Messner’s teachings were applied to the weekly intensive care unit rounds in the Department of Medicine, where internal medicine residents, in the absence of their attending supervisors and with the support of consultation-liaison psychiatrists, reflected about patient cases and their feelings in a similar way. These rounds often stimulated residents to write expressive, anonymous entries in a collective journal (3).
The privacy of journal writing allows it to escape both the medical record and the record of one’s progress in psychiatric training. But even when journal writing is private or anonymous and, above all, a safe place to “spill,” it can still help residents communicate their interests to training directors. Residents’ journal entries and other expressive writing (including reflective personal essays published in a residency newsletter) may lead to productive discussions between residents and teaching faculty. An example of one coauthor’s (EB) initiatives included actively encouraging residents in expressive writing that would support a career in academic psychiatry, and suggesting how these expressive exercises could be polished into academic articles.
Finally, given the potential benefits of journal writing for learning emergency psychiatry and for residency training in general, medico-legal aspects must be considered. A review of the literature did not yield any specific case laws regarding the status of resident journal entries. Numerous first-person accounts of residency training, both fictionalized (4, 5, 12) and factual (13–15), have used journal material of one kind or another without incurring legal problems. In the absence of case law, journal entries may be discoverable, but residents are not obligated to preserve them as they would a note in the chart. Personal journal entries written in a fragmentary form, particularly if they avoid or disguise identifying details of patients, may be discarded along with other notes that residents make—from to-do lists and lists of important phone numbers to nonsensical doodling accumulated in Grand Rounds or morning didactics.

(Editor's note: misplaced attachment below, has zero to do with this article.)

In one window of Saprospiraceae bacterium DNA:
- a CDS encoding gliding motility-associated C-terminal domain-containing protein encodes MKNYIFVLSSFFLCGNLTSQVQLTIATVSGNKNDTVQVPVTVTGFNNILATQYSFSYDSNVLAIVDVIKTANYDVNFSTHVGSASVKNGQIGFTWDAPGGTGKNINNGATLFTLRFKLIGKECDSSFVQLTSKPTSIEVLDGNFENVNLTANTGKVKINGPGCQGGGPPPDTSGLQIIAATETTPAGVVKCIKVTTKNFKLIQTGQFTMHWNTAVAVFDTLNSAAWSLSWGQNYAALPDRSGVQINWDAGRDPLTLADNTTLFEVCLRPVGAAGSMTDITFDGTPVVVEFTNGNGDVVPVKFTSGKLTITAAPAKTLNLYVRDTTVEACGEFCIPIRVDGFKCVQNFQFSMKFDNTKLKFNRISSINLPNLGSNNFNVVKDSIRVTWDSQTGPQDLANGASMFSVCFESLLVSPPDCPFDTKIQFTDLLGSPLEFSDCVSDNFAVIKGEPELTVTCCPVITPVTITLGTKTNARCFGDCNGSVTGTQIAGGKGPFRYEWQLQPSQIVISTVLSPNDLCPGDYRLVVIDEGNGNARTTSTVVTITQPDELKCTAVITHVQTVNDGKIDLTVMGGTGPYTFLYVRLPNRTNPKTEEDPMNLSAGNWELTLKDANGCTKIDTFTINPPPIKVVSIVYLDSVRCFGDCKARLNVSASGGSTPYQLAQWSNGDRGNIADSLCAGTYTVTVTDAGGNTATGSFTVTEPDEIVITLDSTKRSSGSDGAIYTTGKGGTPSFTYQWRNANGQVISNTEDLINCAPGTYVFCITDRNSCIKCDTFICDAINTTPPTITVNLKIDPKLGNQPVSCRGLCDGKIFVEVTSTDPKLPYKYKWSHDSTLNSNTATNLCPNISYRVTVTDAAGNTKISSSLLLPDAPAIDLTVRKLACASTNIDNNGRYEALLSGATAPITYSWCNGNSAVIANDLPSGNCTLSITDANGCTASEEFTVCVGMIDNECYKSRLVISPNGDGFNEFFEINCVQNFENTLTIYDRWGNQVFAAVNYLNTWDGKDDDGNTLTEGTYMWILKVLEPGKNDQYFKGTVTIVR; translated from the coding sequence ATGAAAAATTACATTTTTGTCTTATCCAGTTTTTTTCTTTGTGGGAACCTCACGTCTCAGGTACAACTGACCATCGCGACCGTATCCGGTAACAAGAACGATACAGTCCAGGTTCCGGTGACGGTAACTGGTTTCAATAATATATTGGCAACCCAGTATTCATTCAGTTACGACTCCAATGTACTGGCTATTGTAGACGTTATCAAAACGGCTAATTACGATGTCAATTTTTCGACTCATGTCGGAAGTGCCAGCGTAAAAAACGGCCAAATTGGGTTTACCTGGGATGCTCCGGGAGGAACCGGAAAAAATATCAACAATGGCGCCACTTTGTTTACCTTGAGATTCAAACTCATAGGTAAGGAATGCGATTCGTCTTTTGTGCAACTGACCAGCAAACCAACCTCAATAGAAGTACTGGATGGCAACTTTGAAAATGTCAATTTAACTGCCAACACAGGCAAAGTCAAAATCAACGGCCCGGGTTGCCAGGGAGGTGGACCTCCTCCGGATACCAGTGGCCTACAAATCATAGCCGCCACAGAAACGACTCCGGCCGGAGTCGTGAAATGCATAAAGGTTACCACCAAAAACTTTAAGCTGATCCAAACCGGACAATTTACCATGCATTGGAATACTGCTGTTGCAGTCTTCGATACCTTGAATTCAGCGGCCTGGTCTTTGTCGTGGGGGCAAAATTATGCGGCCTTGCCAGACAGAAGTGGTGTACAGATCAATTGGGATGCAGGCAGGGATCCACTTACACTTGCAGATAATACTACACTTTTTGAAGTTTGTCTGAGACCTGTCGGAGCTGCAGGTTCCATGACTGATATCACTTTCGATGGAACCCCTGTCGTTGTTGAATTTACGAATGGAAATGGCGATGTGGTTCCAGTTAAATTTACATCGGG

The seminal work of the linguistic psychologist Pennebaker (16, 17) used expressive writing in therapy with different populations (e.g., substance-using adolescents, sexual abuse survivors, and communities joined by post 9-11 grief). Self-disclosure (18, 19) has a powerful role in healing and growth. In learning emergency psychiatry, journal writing may play a similar role.
The role of journal entries in psychiatric residency training requires further exploration; in the mean time, some residents at least will surely continue to write down their thoughts and impressions and learn from them.
The authors gratefully acknowledge Dr. Kathy Sanders, residency training director at the MGH-McLean program, for generously providing free time to Dr. Bhuvaneswar for the independent conception and writing of this article during her second and third postgraduate training years and for making comments about the completed, accepted version of the article.
Manuscripts authored by an editor of Academic Psychiatry or a member of its editorial or advisory board undergo the same editorial review process, including blinded peer review, applied to all manuscripts. Additionally, the editor is recused from any editorial decision making.
At the time of submission, the authors disclosed no competing interests.